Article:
By Drew Olson Special to Published Sep 22, 2007 at 5:39 AM

Welcome to Saturday Scorecard in the midst of what could be one of the more exciting sports weekends in Wisconsin history.

The Brewers are in the pennant race and will be playing Atlanta this afternoon on national TV.

The Badgers host Iowa in the Big Ten opener on national TV tonight at Camp Randall Stadium.

The Packers are unbeaten and face San Diego in a game that will be seen by much of the country on CBS.

Here are some things to consider before you hit the couch / tailgate / stadium.

Call to arms: Ben Sheets has been with the Brewers for seven seasons. He's been the team's best pitcher almost from the instant he walked through the clubhouse door. He is a two-time all-star and a no-brainer starter for opening day. He's also been hampered by some of the more bizarre injuries to hit the franchise since David Nilsson's Ross River Fever and Curt Leskanic's bout of elephantitis.

But, you already know all that.

Here is the question: What is Sheets' most memorable Milwaukee moment to date?

Was it the 18-strikeout game against Atlanta?

Was it the night the he flirted with a no-hitter in Anaheim?

Was it the complete game he threw on opening day this year against Los Angeles?

Or, was it the afternoon that he popped out of the dugout, an Olympic gold medal draped around his neck, and created a thunderous ovation during the final game at County Stadium?

Whichever moment you choose, wouldn't it be great if it were surpassed by a superlative performance against Atlanta Sunday afternoon at Turner Field or against San Diego Friday night at Miller Park?

The Brewers have nine games left in the season. They trail Chicago by 1-½ games in the National League Central. At this point, the standings, schedule and intangibles favor the Cubs. At the think tank known as Baseball Prospectus the mathematicians / sabermatricians estimate Milwaukee's chance of winning the division at about 25 percent.

Without Sheets, the odds will dip even lower.

Sheets, who has a strained left hamstring, is considered doubtful to take the mound on Sunday.

Here is hoping that he does.

The Brewers less-than-mediocre performance during most of Sheets' career -- coupled with a string of maladies that ranges from vestibular neuritis to microscopic lumbar discectomy to a sprained middle finger -- has overshadowed the fact that Sheets, when healthy, is an elite major-league pitcher.

Brewers fans underestimate Sheets' value because of the injuries. Detractors draw comparisons to Teddy Higuera, Kerry Wood and Mark Prior, while supporters point to players like Paul Molitor, Chris Carpenter and others who have overcome injury.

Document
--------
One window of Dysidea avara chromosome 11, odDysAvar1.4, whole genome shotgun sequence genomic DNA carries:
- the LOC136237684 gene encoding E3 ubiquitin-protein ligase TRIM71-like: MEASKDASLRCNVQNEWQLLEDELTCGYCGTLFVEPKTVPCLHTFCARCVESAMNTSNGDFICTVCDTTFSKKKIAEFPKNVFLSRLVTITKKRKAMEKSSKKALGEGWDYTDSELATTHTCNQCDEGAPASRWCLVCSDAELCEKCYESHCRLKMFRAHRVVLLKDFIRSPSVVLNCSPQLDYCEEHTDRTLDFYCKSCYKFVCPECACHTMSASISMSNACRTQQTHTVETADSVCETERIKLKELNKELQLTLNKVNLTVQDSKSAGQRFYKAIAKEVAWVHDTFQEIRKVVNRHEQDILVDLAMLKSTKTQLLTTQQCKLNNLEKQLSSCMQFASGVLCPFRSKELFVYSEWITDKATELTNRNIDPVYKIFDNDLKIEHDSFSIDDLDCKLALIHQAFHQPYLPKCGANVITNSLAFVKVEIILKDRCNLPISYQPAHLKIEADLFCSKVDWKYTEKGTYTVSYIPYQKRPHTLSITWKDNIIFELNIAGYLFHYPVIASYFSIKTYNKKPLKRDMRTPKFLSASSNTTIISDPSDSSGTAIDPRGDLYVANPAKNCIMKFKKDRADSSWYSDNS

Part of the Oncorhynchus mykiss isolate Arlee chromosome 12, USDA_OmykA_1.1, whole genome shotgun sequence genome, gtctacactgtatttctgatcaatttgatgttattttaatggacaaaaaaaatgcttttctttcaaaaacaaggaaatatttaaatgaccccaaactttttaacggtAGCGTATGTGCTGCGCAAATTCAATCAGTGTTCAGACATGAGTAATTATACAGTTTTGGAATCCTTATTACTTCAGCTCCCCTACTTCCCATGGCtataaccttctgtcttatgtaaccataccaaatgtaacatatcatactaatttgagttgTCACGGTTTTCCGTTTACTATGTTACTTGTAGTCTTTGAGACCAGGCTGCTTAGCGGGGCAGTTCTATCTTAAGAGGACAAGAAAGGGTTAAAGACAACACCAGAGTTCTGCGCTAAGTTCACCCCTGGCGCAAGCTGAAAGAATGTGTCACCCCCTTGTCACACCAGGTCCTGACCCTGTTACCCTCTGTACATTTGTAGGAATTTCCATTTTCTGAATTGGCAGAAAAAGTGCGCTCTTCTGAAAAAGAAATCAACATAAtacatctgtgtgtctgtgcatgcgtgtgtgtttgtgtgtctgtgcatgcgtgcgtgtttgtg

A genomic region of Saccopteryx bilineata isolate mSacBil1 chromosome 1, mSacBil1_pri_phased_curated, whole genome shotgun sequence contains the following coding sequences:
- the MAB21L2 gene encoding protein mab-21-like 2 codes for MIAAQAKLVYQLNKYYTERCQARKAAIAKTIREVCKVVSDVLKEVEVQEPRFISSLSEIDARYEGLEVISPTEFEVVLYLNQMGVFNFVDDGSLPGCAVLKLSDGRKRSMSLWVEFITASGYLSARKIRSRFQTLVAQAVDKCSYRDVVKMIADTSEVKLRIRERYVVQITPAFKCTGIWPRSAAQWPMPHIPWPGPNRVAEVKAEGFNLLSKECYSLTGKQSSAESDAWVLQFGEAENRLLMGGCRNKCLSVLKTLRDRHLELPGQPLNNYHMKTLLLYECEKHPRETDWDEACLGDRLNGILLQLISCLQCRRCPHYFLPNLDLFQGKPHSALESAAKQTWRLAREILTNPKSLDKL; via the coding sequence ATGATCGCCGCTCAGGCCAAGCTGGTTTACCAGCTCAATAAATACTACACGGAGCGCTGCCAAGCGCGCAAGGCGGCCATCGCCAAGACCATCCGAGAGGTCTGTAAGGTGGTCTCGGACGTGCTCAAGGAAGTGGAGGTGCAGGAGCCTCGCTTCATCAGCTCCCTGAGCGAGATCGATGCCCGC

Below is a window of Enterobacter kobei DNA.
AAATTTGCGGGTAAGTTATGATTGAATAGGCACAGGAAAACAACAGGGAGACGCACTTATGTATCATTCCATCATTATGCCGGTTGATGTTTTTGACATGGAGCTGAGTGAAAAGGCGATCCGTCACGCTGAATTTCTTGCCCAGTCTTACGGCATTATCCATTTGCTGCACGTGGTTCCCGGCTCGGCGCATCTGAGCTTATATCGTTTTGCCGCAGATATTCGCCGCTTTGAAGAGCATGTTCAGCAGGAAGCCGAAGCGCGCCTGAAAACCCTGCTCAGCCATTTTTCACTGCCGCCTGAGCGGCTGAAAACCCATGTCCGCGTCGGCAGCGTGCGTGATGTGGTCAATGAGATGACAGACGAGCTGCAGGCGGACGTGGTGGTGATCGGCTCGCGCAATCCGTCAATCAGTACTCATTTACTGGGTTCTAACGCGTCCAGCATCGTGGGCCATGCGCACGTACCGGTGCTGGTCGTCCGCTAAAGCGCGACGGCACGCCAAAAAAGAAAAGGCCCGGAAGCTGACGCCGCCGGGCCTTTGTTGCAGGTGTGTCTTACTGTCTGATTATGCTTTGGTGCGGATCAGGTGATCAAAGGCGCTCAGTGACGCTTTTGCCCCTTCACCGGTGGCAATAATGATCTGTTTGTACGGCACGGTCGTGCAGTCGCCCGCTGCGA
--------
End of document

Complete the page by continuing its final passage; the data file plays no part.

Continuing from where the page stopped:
Many fans would like the team to trade him, a notion that seems preposterous given the dearth of pitching in the free agent and trade markets.

Sheets doesn't need to pitch two of the final nine games in order to display bravery, justify his contract, cement his position as a staff "ace," or prove his value to the team (that was established when the club staggered during his absence).

He needs to pitch because the Brewers need him. Willis Reed limped onto the court at Madison Square Garden and lifted his team to a championship. Curt Schilling pitched with blood pooling in his sock and the Red Sox snapped a curse.

Sheets' return could have the same impact on the Brewers.

In an interview with the Journal Sentinel's Tom Haudricourt, Sheets made it seem as though the selfless act of pitching through the pain would actually be a selfish pursuit.

"If I feel like I can help the team, I'm going to go out there," he said. "But, I'm not going to go out there just for the sake of going out there. This team has done too much for somebody to put themselves before the team. If you're going to go out there and go three (innings) and give up 10 (runs), why pitch? To me, it's dumb if you can't perform."

"The season's too long for somebody to be a hero. We need heroes but we need performance, too. This game's hard enough when you're 100 percent, which is very few times during the year, actually."

Sheets raises valid points. Left unspoken is the fact that if he goes out and favors his hamstring, he could end up injuring his elbow or shoulder.

The risks are there. But, so is the potential reward. If Sheets pitches through the pain and the Brewers overtake the Cubs, he will simultaneously silence his critics and carve out a place among the heroes of Wisconsin sports history.

He can't do either of those things from the dugout.

Quick hits: Pewaukee football player Alex Birch reportedly will apologize to New Berlin Eisenhower coach Clint Grochowski. The two were linked in the news when Grochowski pushed Birch to the ground on the sideline. The shove came after Birch's helmet, either intentionally or unintentionally, hit Grochowski in the head. Grochowski was suspended for two games, a penalty that probably was stiffened when Birch's father pursued criminal charges (which were subsequently dropped). You just wish the sides had apologized on the field immediately after the incident... Will Charlie Bell be happy with the Bucks this season? To quote Terrell Owens' publicist, he has 18.5 million reasons to be happy... Look for the Badgers' game against Iowa to be close in the fourth quarter. It could come down to a field goal.

Drew Olson Special to

Host of “The Drew Olson Show,” which airs 1-3 p.m. weekdays on The Big 902. Sidekick on “The Mike Heller Show,” airing weekdays on The Big 920 and a statewide network including stations in Madison, Appleton and Wausau. Co-author of Bill Schroeder’s “If These Walls Could Talk: Milwaukee Brewers” on Triumph Books. Co-host of “Big 12 Sports Saturday,” which airs Saturdays during football season on WISN-12. Former senior editor at Former reporter at the Milwaukee Journal Sentinel.